Tuesday, October 29, 2013

Soup kitchen director refuses to allow atheists to volunteer

So this story has been making it’s rounds. The atheist group upstate atheists tried to volunteer at a soup kitchen run by a church. They were turned down, the director saying she would resign for her job before she let atheists volunteer.

Now, I’ll first say that they are totally within their rights to do this. Since the soup kitchen is apparently run by a church they have the right to discriminate based on religious grounds they way a secular relief group would not. If they don’t want to allow atheists in their group they have that right, I would, in fact, defend their rights to do so on purely legal grounds.

On the other hand I won’t mince words at all when I say that I think to behave in this way is incredibly mean and short sighted. It makes it appear that they are more worried about their image, and about their ability to use the soup kitchen as a means to convert people than they are worried about feeding hungry people. I also find it bizarre given that Christians so often like to opine that atheists don’t do things to help the less fortunate, but then a group trying to do that very thing is turned away. It does seem a little like a self fulfilling prophecy. Though, for my part, I would be a little sketchy about donating time or money to Christian relief organizations precisely because I wouldn’t want work or money to benefit their ideological goals.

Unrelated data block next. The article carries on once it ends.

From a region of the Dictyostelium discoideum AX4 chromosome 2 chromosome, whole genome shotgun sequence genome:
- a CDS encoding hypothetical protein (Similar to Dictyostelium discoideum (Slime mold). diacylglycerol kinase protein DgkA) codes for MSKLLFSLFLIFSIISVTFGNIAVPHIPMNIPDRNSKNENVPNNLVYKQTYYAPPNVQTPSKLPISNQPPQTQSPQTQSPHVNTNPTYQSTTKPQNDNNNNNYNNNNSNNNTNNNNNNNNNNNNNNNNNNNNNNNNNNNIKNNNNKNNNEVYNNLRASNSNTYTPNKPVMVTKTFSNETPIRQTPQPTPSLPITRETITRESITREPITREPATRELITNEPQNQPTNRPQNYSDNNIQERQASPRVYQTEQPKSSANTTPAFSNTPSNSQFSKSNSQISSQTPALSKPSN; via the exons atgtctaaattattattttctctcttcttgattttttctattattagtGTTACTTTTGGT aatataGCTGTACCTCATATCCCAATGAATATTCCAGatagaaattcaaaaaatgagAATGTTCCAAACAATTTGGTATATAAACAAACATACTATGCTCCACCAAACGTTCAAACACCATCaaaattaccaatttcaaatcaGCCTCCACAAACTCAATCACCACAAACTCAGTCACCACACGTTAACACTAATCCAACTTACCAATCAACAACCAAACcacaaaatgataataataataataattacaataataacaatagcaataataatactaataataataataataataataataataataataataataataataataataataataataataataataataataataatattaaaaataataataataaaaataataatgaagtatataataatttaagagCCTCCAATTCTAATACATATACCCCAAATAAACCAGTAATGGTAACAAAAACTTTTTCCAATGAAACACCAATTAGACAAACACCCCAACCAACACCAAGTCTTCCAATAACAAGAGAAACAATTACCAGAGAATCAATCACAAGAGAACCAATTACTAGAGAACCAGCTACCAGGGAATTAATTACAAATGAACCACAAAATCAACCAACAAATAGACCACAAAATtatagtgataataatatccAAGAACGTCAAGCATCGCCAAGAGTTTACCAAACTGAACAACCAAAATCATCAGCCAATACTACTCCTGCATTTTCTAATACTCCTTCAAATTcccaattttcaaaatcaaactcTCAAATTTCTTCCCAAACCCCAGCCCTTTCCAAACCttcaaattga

Friday, October 25, 2013

Atheists: Valuable to religion or a “spiritual cancer”

I’m always slightly amused when members of a religion start debates about whether atheists have some legitimate purpose or should be allowed to exist. Even the ones who argue the point in the affirmative usually argue from a perspective of self centeredness and presumptiveness.

I ran across such an article today by Ron Rolheiser, a Roman Catholic Priest. Rolheiser validates the existence of atheists by pointing out that we pick apart bad religion.

In his monumental study of atheism, Michael Buckley suggests that atheism is invariably a parasite that feeds off bad religion.  It feeds off bad religion, picks on bad religion, and picks apart bad religion.

If that's true, then ultimately atheists do us a huge favor. They pick apart bad religion, showing us our blind spots, rationalizations, inconsistencies, double-standards, hypocrisies, moral selectivity, propensity for power, unhealthy fears, and hidden arrogance. Atheism shows us the log in our own eye.

I find it a bit self centered that he promotes the value of people who are atheists because they critique the “bad” parts of his religion. In any case, how exactly do we tell the difference between good and bad religion? Rolheiser seems to be a more moderate religious believer, so I probably would agree with him on many more things than I would with a fundamentalist. However, while I tend to agree with more moderate religious people on social issues I still find some of the reasoning and philosophy that they employ to be questionable if not outright false. So is our standard for “good” religion based on actions or philosophical clarity? If I were to require both I’m not sure I could name a religion I could call good.

He argues:

Finally, most important, the real response to bad religion is never secularism or atheism, but better religion!  We need to be more consistent, both in private conscience and in church practice.

This claim is only true if some version of religion is true, which amounts to the entire debate between the theists and the atheists. Perhaps the best religious belief is to not believe at all. Further, the only rule he lays out here is consistency, and it is possible for beliefs to be consistent but entirely false.

He continues:

What is better religion? How do we recognize better religion? We recognize true religion in the same way as we recognize true beauty and goodness. They're self-evident when they appear.